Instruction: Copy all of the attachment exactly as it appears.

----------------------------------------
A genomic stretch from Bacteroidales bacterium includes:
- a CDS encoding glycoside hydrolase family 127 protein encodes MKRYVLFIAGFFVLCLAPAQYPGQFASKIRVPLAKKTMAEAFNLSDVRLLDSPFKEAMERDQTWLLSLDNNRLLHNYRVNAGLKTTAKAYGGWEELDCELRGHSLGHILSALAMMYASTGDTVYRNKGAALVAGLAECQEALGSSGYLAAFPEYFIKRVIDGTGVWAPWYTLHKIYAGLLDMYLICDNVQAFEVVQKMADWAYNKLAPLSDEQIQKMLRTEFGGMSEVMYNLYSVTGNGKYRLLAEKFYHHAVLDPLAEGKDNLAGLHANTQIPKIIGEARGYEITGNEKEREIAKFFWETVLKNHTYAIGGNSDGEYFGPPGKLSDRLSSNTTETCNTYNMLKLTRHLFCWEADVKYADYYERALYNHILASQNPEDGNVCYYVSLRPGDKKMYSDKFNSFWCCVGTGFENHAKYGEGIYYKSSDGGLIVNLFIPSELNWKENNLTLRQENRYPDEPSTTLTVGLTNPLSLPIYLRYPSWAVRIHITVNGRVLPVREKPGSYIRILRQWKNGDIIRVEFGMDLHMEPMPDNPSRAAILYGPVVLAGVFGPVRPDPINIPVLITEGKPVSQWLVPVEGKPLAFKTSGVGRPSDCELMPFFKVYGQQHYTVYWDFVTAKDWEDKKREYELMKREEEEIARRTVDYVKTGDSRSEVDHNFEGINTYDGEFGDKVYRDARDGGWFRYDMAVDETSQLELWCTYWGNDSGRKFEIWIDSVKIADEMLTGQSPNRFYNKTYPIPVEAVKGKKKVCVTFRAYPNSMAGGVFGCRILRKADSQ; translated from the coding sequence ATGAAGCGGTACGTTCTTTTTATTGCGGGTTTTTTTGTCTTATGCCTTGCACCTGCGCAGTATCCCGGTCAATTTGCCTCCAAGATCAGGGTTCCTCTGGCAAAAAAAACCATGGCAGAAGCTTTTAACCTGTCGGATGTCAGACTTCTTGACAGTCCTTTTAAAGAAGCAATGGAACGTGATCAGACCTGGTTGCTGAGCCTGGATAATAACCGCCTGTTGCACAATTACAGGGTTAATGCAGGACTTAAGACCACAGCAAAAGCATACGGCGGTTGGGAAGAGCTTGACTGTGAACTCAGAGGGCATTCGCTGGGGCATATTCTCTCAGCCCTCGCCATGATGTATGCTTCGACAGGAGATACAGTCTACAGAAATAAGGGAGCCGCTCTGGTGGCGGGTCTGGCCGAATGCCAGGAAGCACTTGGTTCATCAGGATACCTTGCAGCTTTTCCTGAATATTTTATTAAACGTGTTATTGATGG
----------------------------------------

A genomic stretch from Bacteroidales bacterium includes:
- a CDS encoding glycoside hydrolase family 127 protein encodes MKRYVLFIAGFFVLCLAPAQYPGQFASKIRVPLAKKTMAEAFNLSDVRLLDSPFKEAMERDQTWLLSLDNNRLLHNYRVNAGLKTTAKAYGGWEELDCELRGHSLGHILSALAMMYASTGDTVYRNKGAALVAGLAECQEALGSSGYLAAFPEYFIKRVIDGTGVWAPWYTLHKIYAGLLDMYLICDNVQAFEVVQKMADWAYNKLAPLSDEQIQKMLRTEFGGMSEVMYNLYSVTGNGKYRLLAEKFYHHAVLDPLAEGKDNLAGLHANTQIPKIIGEARGYEITGNEKEREIAKFFWETVLKNHTYAIGGNSDGEYFGPPGKLSDRLSSNTTETCNTYNMLKLTRHLFCWEADVKYADYYERALYNHILASQNPEDGNVCYYVSLRPGDKKMYSDKFNSFWCCVGTGFENHAKYGEGIYYKSSDGGLIVNLFIPSELNWKENNLTLRQENRYPDEPSTTLTVGLTNPLSLPIYLRYPSWAVRIHITVNGRVLPVREKPGSYIRILRQWKNGDIIRVEFGMDLHMEPMPDNPSRAAILYGPVVLAGVFGPVRPDPINIPVLITEGKPVSQWLVPVEGKPLAFKTSGVGRPSDCELMPFFKVYGQQHYTVYWDFVTAKDWEDKKREYELMKREEEEIARRTVDYVKTGDSRSEVDHNFEGINTYDGEFGDKVYRDARDGGWFRYDMAVDETSQLELWCTYWGNDSGRKFEIWIDSVKIADEMLTGQSPNRFYNKTYPIPVEAVKGKKKVCVTFRAYPNSMAGGVFGCRILRKADSQ; translated from the coding sequence ATGAAGCGGTACGTTCTTTTTATTGCGGGTTTTTTTGTCTTATGCCTTGCACCTGCGCAGTATCCCGGTCAATTTGCCTCCAAGATCAGGGTTCCTCTGGCAAAAAAAACCATGGCAGAAGCTTTTAACCTGTCGGATGTCAGACTTCTTGACAGTCCTTTTAAAGAAGCAATGGAACGTGATCAGACCTGGTTGCTGAGCCTGGATAATAACCGCCTGTTGCACAATTACAGGGTTAATGCAGGACTTAAGACCACAGCAAAAGCATACGGCGGTTGGGAAGAGCTTGACTGTGAACTCAGAGGGCATTCGCTGGGGCATATTCTCTCAGCCCTCGCCATGATGTATGCTTCGACAGGAGATACAGTCTACAGAAATAAGGGAGCCGCTCTGGTGGCGGGTCTGGCCGAATGCCAGGAAGCACTTGGTTCATCAGGATACCTTGCAGCTTTTCCTGAATATTTTATTAAACGTGTTATTGATGG